All Resources

Swirling Milk

In general, fat and water do not mix; liquids like these that do not form a homogeneous (uniform) mixture are called immiscible.

When food colouring is placed on the surface of milk, the drop remains intact with little spreading. The water-based food colouring does not mix with milk easily, because milk is a suspension of fat molecules in water and food colouring is a water-like dye.

Once the soap is added to the milk, it spreads over the surface and causes the food colouring to move quickly thorough the milk and out to the edges of the plate. Since milk is mostly water, it has a surface tension like water. Liquid soap wrecks the surface tension by breaking the bonds between water molecules.

After the initial zing of the food colouring, swirling of colours ensue due to the chemical structure of soap. Soap molecules have both properties of non-polar and polar at opposite ends of their molecules.

The fat in milk is non-polar. The non-polar hydrocarbon tail of the soap dissolves into the fat. The fat-like end of the soap molecules join with the fat in the milk and as the soap spreads across the surface of the milk, more and more fat molecules are pulled by the spreading soap. When the fat molecules congregate, the polar water in the milk is pushed away, taking the food colouring with it. The movement of the milk decreases as the soap becomes “used up", or attached to all the molecules for which it has room.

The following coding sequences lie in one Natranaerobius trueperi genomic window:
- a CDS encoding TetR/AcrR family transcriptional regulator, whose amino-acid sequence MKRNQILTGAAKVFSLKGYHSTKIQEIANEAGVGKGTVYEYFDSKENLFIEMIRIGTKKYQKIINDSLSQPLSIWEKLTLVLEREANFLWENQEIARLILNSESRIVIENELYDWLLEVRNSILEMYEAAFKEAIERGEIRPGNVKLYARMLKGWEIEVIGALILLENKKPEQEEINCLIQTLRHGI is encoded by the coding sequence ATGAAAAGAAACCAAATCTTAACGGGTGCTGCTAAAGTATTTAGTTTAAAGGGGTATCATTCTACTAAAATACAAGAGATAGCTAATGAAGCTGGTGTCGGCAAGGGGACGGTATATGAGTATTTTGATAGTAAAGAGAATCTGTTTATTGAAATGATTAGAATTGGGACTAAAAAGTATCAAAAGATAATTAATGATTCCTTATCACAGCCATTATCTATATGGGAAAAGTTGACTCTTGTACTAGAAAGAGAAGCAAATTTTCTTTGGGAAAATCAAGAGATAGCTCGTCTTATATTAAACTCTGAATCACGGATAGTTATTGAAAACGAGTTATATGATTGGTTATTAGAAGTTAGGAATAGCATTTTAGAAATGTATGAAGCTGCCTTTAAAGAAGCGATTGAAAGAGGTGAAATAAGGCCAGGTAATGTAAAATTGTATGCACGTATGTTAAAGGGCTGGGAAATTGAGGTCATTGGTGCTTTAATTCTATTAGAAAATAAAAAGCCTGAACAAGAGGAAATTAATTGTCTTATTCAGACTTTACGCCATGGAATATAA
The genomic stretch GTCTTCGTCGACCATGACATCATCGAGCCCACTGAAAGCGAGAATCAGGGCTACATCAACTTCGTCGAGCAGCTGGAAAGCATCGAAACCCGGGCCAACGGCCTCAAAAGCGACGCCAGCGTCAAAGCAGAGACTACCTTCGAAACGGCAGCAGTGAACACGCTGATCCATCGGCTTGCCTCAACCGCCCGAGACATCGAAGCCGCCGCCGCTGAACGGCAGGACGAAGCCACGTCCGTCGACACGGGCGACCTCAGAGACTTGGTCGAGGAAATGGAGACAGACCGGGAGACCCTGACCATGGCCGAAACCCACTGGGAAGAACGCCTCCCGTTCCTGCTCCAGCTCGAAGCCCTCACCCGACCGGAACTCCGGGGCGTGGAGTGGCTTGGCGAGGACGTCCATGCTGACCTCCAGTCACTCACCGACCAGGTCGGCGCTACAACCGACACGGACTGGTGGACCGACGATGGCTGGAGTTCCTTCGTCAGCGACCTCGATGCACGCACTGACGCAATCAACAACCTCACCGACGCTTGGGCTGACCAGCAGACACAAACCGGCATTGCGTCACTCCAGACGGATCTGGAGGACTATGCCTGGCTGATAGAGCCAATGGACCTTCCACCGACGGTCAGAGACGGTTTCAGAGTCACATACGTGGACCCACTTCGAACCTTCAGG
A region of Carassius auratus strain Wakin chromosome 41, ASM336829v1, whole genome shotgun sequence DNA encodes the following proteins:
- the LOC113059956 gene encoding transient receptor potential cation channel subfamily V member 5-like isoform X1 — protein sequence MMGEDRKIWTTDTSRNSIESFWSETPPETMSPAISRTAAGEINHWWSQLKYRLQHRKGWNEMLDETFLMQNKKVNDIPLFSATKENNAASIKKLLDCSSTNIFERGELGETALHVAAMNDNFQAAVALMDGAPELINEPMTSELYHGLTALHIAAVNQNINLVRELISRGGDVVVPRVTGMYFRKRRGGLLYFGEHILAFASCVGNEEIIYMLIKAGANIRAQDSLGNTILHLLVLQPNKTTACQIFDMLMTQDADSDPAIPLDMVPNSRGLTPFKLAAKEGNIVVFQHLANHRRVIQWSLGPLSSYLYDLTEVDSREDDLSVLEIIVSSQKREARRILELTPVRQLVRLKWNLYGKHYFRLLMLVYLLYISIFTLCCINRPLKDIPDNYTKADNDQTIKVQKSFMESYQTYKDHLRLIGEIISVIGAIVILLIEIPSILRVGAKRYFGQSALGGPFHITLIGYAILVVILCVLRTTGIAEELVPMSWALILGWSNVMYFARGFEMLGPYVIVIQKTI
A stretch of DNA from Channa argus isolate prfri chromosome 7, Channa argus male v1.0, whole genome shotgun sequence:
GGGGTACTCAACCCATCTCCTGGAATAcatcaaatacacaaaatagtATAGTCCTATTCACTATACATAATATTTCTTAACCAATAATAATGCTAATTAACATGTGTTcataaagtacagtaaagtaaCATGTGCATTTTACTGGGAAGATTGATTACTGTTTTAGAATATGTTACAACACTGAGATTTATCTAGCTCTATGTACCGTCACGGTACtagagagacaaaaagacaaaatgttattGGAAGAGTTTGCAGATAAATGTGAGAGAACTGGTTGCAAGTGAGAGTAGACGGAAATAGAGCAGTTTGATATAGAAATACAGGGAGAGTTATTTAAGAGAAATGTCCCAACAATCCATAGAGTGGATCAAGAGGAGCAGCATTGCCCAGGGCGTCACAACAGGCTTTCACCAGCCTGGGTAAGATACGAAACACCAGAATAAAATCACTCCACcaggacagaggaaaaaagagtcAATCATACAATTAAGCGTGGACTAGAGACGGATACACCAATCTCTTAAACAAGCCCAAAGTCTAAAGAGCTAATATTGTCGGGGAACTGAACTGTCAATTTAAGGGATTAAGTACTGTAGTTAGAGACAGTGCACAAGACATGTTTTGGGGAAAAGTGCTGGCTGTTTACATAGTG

Objectives

  • Appreciate how soap allows fats or oils to mix with water based solutions.

  • Appreciate the liquids have surface tension and that soap affects it.

Materials

  • Per Student or Group:
    Homogenized milk (at room temperature)
    Aluminum pie plate
    Food colouring
    Dish detergent/liquid soap
    Cotton swabs or small droppers

Key Questions

  • What happens right away?
  • What happens after 1 minute?

What To Do

  1. Pour room-temperature milk in to the pie plate, completely covering the bottom. Allow it to settle.
  2. Add up to 5 drops of food colouring to the milk (any combination of colours is okay). Keep the drops close together in the centre of the plate.
  3. Dip the cotton end of the swab in to the soap. Place the soapy end of the swab in the middle of the milk and hold it there for 2 seconds (or use the dropper to introduce a drop of soap into the middle of the milk).
  4. Watch the reaction closely. Notice what happens immediately and what happens over time.
  5. Continue to experiment by adding another drop of soap.

Extensions

  • What happens if you use a different kind of milk? Try using skim, 1%, 2% and cream. Predict if each will react the same as the whole milk and then test to see if you’re right!

Other Resources

Science World Resources | Tourbillon de lait | French version of this resource